Vote Descriptions

The National Committee legislative staff has identified votes in the 116th Congress (2019-2020) on issues it believes to be of importance to seniors as well as all Americans. This list is not intended to be a complete account of all the votes and activities of U.S. Representatives and Senators, but we feel it is instructive with regard to earned benefits.

VOTES CAST IN THE UNITED STATES HOUSE OF REPRESENTATIVES

House 2019 (First Session)

1. Protecting Americans with Preexisting Conditions Act of 2019. (H.R. 986) On passage of the bill: Prohibits implementation of the Health and Human Services and Treasury departments’ rule to allow states to offer less comprehensive Affordable Care Act marketplace health insurance. As a result, pre-existing condition protections would be undermined and vulnerable populations would pay higher insurance premiums. Preventing this rule from taking effect would be particularly helpful to the 40 percent of enrollees age 50 to 64 who have one or more pre-existing conditions. House Roll Call #196, May 9, 2019. Passed: 230-183. National Committee position: Yes.

2.Strengthening Health Care and Lowering Prescription Drug Costs Act. (H.R. 987) On passage of the bill: Reduces the cost of prescription drugs by increasing the availability of generic drugs on the market; and protects and strengthens access to health insurance coverage under the Affordable Care Act, particularly for individuals with pre-existing conditions. House Roll Call #214, May 16, 2019. Passed: 234-183. National Committee position: Yes.

3.Elijah E. Cummings Lower Drug Costs Now Act. (H.R. 3) On passage of the bill: Allows the Health and Human Services Department to negotiate prices for certain high cost drugs with pharmaceutical manufacturers on behalf of Medicare, which is currently prohibited by law. Creates a $2,000 Medicare beneficiary annual out-of-pocket cap for spending on prescription drugs. Provides partial coverage for Medicare hearing, dental and vision services. House Roll Call #682, December 12, 2019. Passed: 230-192. National Committee position: Yes.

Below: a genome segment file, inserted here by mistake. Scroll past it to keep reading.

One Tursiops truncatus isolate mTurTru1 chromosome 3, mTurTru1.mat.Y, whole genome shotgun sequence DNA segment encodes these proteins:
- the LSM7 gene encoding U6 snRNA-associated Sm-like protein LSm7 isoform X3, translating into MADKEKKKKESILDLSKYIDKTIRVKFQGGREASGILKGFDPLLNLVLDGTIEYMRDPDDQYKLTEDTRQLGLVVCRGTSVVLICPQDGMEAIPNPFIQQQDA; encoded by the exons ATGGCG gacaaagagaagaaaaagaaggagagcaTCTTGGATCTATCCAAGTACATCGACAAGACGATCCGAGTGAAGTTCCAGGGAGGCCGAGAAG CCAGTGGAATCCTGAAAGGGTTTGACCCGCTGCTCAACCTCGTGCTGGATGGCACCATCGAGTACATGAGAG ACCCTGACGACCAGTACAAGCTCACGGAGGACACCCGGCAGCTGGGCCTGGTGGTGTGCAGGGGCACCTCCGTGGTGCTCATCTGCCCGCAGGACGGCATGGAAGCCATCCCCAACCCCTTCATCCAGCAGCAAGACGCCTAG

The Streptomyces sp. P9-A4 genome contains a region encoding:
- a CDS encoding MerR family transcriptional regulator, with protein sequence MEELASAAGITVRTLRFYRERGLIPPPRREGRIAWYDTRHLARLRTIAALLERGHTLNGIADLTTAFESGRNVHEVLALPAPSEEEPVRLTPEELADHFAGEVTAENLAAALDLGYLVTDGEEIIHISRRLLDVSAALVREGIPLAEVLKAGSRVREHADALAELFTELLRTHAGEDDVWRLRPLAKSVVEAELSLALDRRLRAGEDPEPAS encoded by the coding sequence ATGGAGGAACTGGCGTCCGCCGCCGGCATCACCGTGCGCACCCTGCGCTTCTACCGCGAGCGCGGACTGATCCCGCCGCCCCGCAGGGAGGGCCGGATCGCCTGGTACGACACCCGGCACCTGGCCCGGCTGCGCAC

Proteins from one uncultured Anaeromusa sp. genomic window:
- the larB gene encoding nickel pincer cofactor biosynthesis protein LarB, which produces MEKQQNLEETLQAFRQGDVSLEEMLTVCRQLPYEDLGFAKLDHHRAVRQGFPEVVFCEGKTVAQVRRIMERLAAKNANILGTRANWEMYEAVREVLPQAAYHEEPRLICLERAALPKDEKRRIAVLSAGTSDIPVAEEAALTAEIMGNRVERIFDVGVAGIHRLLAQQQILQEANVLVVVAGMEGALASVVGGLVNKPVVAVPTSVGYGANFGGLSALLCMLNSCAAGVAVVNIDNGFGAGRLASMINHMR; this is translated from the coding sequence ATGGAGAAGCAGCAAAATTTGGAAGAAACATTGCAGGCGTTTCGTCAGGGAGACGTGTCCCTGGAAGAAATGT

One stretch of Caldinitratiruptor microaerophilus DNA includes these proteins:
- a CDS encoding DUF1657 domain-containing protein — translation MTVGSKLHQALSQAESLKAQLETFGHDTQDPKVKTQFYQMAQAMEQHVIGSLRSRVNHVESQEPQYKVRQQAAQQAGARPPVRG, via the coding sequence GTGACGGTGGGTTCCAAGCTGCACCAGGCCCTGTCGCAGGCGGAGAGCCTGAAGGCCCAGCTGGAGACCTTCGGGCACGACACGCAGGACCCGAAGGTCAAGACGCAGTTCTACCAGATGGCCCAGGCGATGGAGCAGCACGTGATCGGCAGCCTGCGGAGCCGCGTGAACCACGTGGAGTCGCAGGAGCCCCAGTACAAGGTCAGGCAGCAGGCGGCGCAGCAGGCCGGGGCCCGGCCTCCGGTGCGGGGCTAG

House 2020 (Second Session)

4.Expressing disapproval of the Trump administration’s harmful actions towards Medicaid. (H. Res. 826) On agreeing to the resolution: Expresses the sense of the U.S. House of Representatives that the Trump administration acted illegally when it allowed states to apply for federal Medicaid funding in the form of capped block grants. If allowed, the federal payment to state Medicaid programs would, over time, be significantly reduced hurting low income seniors dependent on Medicaid for health and long-term care coverage. House Roll Call #51, February 6, 2020. Passed: 223-190. National Committee position: Yes.

VOTES CAST IN THE UNITED STATES SENATE

Senate 2019 (First Session)

5.Bipartisan Budget Act of 2019. (H.R. 3877) On passage of an amendment: Limits all federal spending, including on Social Security, Medicare and Medicaid and Older Americans Act programs, in fiscal years 2020 through 2029. In addition, increases the public debt limit on the condition that Congress refers to the states for ratification a “balanced budget” amendment to the U.S. Constitution. Under a balanced budget amendment, total government expenditures in any year –  including expenditures for Social Security benefits – could not exceed total revenues collected in the same year. The measure could significantly harm the economy, result in a government default, and force severe cuts in Social Security, Medicare, Medicaid and other vital federal programs. Senate Roll Call #260, August 1, 2019. Rejected: 23-70. National Committee position: No.

6.Providing for congressional disapproval of health insurance coverage rule. (S.J. Res 52) On passage of the joint resolution: Prohibits implementation of the Health and Human Services and Treasury departments’ rule to allow states to offer less comprehensive Affordable Care Act marketplace health insurance. As a result, pre-existing condition protections would be undermined and vulnerable populations would pay higher insurance premiums. Preventing this rule from taking effect would be particularly helpful to the 40 percent of enrollees age 50 to 64 who have one or more pre-existing conditions. S.J. Res 52 is similar to H.R. 986 (see House Roll Call #196, May 9, 2019). Senate Roll Call #337, October 30, 2019. Rejected: 43–52. National Committee position: Yes.

7.Labor-Health and Human Services-Education, Defense, State-Foreign Operations, and Energy and Water Development Appropriations Act, 2020. (H.R. 2740) On a motion to limit debate and vote on the fiscal 2020 Labor-HHS-Education, Defense, Energy-Water, and State-Foreign Operations spending package. The Labor-HHS appropriations section increased funding by less than 1 percent over fiscal year 2019. This small increase would not have kept pace with inflation, or the increased demand placed on seniors programs resulting from the ten-thousand 65-year-olds retiring every day. Senate Roll Call #342, October 31, 2019. Rejected: 51–41 (60 votes required for passage). National Committee position: No.

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